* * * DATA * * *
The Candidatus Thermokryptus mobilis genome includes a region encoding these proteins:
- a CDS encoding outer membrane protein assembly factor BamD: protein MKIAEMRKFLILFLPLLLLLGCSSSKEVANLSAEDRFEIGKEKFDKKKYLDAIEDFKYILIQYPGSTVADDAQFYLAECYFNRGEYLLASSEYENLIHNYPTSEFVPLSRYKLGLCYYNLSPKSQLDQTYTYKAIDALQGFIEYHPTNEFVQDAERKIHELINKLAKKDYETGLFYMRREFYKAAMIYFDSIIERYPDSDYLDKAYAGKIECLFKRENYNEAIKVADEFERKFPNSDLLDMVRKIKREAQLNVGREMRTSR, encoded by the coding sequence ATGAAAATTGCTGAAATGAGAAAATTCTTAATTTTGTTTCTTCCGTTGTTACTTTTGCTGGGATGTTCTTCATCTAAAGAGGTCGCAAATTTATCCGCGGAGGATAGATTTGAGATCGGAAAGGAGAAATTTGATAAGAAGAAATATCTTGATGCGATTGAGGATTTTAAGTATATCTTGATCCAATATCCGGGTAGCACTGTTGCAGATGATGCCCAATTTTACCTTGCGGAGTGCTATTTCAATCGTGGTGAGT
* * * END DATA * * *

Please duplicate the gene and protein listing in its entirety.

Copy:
The Candidatus Thermokryptus mobilis genome includes a region encoding these proteins:
- a CDS encoding outer membrane protein assembly factor BamD: protein MKIAEMRKFLILFLPLLLLLGCSSSKEVANLSAEDRFEIGKEKFDKKKYLDAIEDFKYILIQYPGSTVADDAQFYLAECYFNRGEYLLASSEYENLIHNYPTSEFVPLSRYKLGLCYYNLSPKSQLDQTYTYKAIDALQGFIEYHPTNEFVQDAERKIHELINKLAKKDYETGLFYMRREFYKAAMIYFDSIIERYPDSDYLDKAYAGKIECLFKRENYNEAIKVADEFERKFPNSDLLDMVRKIKREAQLNVGREMRTSR, encoded by the coding sequence ATGAAAATTGCTGAAATGAGAAAATTCTTAATTTTGTTTCTTCCGTTGTTACTTTTGCTGGGATGTTCTTCATCTAAAGAGGTCGCAAATTTATCCGCGGAGGATAGATTTGAGATCGGAAAGGAGAAATTTGATAAGAAGAAATATCTTGATGCGATTGAGGATTTTAAGTATATCTTGATCCAATATCCGGGTAGCACTGTTGCAGATGATGCCCAATTTTACCTTGCGGAGTGCTATTTCAATCGTGGTGAGT